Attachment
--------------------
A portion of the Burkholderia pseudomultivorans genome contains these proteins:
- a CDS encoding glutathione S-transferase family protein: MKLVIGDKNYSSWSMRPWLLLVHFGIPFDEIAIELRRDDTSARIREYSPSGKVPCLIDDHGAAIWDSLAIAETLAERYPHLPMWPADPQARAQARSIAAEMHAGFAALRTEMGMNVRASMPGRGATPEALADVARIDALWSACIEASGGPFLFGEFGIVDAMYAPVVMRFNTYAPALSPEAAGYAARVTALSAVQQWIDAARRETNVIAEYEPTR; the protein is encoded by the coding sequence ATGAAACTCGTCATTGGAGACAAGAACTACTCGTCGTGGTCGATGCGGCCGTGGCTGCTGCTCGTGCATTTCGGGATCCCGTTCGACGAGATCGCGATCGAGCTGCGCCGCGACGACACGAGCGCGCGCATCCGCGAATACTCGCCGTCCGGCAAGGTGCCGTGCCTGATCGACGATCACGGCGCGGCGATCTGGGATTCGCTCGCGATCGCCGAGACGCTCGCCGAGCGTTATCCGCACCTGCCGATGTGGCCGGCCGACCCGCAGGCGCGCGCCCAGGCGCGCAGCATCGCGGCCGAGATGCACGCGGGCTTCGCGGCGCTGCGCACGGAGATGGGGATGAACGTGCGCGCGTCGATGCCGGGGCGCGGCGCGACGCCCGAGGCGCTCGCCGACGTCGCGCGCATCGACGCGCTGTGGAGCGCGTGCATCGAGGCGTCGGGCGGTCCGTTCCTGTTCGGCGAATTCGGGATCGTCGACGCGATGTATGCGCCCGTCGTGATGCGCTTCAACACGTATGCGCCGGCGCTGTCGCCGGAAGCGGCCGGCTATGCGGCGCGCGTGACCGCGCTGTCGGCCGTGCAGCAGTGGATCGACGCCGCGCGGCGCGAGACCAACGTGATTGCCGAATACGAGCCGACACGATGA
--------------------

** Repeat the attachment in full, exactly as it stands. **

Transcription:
A portion of the Burkholderia pseudomultivorans genome contains these proteins:
- a CDS encoding glutathione S-transferase family protein: MKLVIGDKNYSSWSMRPWLLLVHFGIPFDEIAIELRRDDTSARIREYSPSGKVPCLIDDHGAAIWDSLAIAETLAERYPHLPMWPADPQARAQARSIAAEMHAGFAALRTEMGMNVRASMPGRGATPEALADVARIDALWSACIEASGGPFLFGEFGIVDAMYAPVVMRFNTYAPALSPEAAGYAARVTALSAVQQWIDAARRETNVIAEYEPTR; the protein is encoded by the coding sequence ATGAAACTCGTCATTGGAGACAAGAACTACTCGTCGTGGTCGATGCGGCCGTGGCTGCTGCTCGTGCATTTCGGGATCCCGTTCGACGAGATCGCGATCGAGCTGCGCCGCGACGACACGAGCGCGCGCATCCGCGAATACTCGCCGTCCGGCAAGGTGCCGTGCCTGATCGACGATCACGGCGCGGCGATCTGGGATTCGCTCGCGATCGCCGAGACGCTCGCCGAGCGTTATCCGCACCTGCCGATGTGGCCGGCCGACCCGCAGGCGCGCGCCCAGGCGCGCAGCATCGCGGCCGAGATGCACGCGGGCTTCGCGGCGCTGCGCACGGAGATGGGGATGAACGTGCGCGCGTCGATGCCGGGGCGCGGCGCGACGCCCGAGGCGCTCGCCGACGTCGCGCGCATCGACGCGCTGTGGAGCGCGTGCATCGAGGCGTCGGGCGGTCCGTTCCTGTTCGGCGAATTCGGGATCGTCGACGCGATGTATGCGCCCGTCGTGATGCGCTTCAACACGTATGCGCCGGCGCTGTCGCCGGAAGCGGCCGGCTATGCGGCGCGCGTGACCGCGCTGTCGGCCGTGCAGCAGTGGATCGACGCCGCGCGGCGCGAGACCAACGTGATTGCCGAATACGAGCCGACACGATGA